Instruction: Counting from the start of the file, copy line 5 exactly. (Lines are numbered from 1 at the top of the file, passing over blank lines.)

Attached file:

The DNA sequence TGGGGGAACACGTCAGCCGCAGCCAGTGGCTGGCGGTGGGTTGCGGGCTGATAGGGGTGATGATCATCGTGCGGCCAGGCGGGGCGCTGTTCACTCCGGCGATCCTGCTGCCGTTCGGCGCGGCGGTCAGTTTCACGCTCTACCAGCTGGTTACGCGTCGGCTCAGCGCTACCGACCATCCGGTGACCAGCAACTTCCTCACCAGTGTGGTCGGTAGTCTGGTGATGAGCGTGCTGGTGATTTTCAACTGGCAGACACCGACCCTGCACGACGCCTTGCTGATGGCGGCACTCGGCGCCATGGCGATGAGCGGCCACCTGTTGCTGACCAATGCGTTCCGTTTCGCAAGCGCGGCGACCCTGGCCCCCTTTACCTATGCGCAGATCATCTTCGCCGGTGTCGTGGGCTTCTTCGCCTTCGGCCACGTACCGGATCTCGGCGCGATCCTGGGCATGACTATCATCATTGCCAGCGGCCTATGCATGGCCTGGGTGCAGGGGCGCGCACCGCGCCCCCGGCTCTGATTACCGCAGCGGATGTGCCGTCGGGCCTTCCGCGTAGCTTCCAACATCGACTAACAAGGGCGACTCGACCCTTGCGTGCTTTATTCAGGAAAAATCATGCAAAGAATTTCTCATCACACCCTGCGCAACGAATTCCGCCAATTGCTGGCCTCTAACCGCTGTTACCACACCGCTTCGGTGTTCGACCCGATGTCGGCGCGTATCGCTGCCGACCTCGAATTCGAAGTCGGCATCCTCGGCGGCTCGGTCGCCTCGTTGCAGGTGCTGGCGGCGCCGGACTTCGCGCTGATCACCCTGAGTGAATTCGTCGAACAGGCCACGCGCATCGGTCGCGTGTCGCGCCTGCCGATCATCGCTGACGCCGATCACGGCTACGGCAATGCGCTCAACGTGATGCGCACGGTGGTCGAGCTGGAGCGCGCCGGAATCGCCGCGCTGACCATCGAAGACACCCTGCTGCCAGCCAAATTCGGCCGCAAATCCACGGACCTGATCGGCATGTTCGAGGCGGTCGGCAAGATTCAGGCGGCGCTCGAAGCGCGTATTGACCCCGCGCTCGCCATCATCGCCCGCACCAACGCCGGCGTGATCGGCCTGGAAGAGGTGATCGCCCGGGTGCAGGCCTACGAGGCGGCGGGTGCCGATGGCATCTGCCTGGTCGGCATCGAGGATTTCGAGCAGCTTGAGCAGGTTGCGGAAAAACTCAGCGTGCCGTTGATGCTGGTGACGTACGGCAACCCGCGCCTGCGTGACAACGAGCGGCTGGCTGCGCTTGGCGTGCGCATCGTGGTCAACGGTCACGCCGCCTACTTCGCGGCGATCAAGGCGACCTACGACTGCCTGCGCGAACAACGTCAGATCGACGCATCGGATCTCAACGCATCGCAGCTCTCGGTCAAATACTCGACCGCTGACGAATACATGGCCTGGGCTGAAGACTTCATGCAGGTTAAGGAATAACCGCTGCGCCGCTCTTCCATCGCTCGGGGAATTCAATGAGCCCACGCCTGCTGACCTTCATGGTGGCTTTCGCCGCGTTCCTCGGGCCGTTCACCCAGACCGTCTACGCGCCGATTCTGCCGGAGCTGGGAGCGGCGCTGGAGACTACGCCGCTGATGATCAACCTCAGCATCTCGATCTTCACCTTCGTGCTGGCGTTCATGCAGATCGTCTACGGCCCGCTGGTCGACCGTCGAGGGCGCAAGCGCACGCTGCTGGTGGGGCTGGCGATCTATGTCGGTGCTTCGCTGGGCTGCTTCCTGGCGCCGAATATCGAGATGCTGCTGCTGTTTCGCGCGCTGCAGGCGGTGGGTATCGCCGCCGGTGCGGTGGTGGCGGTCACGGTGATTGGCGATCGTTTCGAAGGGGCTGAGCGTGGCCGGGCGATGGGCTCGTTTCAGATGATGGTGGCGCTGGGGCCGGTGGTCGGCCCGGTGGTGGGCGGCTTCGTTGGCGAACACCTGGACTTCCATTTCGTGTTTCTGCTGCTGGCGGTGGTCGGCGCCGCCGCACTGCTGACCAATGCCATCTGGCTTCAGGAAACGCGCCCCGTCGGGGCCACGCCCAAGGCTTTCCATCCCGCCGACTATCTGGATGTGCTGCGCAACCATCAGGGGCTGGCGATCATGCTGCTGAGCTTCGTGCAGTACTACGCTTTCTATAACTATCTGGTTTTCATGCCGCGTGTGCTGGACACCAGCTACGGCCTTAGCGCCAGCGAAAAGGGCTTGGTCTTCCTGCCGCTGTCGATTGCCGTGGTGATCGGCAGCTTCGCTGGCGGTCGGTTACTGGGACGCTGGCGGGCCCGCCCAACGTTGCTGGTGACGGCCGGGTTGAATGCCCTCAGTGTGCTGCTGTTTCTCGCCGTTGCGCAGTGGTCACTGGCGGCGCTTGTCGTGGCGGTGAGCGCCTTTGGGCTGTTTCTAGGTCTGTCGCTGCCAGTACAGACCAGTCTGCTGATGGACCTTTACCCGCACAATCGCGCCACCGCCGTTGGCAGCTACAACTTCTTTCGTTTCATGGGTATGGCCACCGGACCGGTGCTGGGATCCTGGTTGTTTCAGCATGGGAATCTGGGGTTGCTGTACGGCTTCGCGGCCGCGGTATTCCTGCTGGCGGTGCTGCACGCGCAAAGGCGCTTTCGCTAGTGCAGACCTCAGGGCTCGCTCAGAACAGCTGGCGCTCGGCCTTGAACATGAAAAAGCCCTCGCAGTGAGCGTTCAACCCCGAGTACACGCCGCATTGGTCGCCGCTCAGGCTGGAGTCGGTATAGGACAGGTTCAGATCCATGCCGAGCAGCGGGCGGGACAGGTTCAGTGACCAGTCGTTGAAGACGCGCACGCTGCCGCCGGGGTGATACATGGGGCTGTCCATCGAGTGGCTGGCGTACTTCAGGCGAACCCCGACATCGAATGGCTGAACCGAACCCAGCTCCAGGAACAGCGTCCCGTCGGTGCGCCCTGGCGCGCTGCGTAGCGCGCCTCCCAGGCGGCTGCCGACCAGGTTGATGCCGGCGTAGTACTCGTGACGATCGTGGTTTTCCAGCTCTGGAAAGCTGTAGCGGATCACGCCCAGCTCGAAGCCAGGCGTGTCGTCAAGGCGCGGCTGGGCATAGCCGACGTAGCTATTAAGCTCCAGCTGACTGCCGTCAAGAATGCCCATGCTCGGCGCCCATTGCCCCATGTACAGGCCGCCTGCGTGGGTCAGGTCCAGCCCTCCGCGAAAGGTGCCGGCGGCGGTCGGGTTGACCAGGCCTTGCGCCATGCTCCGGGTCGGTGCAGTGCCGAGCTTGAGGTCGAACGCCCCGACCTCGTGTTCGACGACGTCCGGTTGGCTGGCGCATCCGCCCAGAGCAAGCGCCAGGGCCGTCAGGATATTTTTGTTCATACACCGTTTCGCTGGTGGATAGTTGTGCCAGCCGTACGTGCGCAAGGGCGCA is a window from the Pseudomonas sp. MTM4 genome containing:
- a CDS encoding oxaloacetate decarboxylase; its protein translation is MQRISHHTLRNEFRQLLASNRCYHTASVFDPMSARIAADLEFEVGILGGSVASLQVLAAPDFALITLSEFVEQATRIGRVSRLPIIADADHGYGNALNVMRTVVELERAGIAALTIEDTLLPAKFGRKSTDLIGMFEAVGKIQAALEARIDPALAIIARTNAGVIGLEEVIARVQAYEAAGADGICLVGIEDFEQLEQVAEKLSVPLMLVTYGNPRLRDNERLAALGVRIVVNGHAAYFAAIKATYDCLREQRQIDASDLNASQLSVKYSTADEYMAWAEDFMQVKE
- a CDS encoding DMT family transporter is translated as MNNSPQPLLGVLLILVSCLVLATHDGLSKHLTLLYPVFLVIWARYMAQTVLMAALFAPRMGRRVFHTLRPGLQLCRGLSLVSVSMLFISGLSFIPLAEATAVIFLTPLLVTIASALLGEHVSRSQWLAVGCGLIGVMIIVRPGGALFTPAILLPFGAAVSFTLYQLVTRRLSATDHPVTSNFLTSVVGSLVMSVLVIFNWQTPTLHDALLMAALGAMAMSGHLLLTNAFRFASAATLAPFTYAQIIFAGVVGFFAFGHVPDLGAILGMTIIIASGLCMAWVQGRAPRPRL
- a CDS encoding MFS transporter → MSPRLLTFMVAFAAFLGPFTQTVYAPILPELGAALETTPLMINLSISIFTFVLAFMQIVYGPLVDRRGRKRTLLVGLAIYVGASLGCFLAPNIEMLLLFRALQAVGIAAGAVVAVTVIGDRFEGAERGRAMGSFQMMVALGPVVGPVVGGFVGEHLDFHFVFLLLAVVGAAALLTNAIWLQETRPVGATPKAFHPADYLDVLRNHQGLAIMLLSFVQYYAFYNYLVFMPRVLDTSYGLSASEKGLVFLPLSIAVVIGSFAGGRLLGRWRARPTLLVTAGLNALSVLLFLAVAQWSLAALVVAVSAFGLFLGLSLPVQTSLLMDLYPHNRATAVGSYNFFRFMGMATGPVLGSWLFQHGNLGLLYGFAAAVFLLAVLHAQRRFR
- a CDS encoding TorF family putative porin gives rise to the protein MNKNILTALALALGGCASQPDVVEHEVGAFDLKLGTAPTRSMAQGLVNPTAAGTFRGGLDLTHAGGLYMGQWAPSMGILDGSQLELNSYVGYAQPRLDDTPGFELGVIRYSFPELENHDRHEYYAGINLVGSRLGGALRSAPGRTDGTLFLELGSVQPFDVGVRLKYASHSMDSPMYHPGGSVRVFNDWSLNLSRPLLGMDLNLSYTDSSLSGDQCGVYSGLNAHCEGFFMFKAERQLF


- a CDS encoding TorF family putative porin gives rise to the protein MNKNILTALALALGGCASQPDVVEHEVGAFDLKLGTAPTRSMAQGLVNPTAAGTFRGGLDLTHAGGLYMGQWAPSMGILDGSQLELNSYVGYAQPRLDDTPGFELGVIRYSFPELENHDRHEYYAGINLVGSRLGGALRSAPGRTDGTLFLELGSVQPFDVGVRLKYASHSMDSPMYHPGGSVRVFNDWSLNLSRPLLGMDLNLSYTDSSLSGDQCGVYSGLNAHCEGFFMFKAERQLF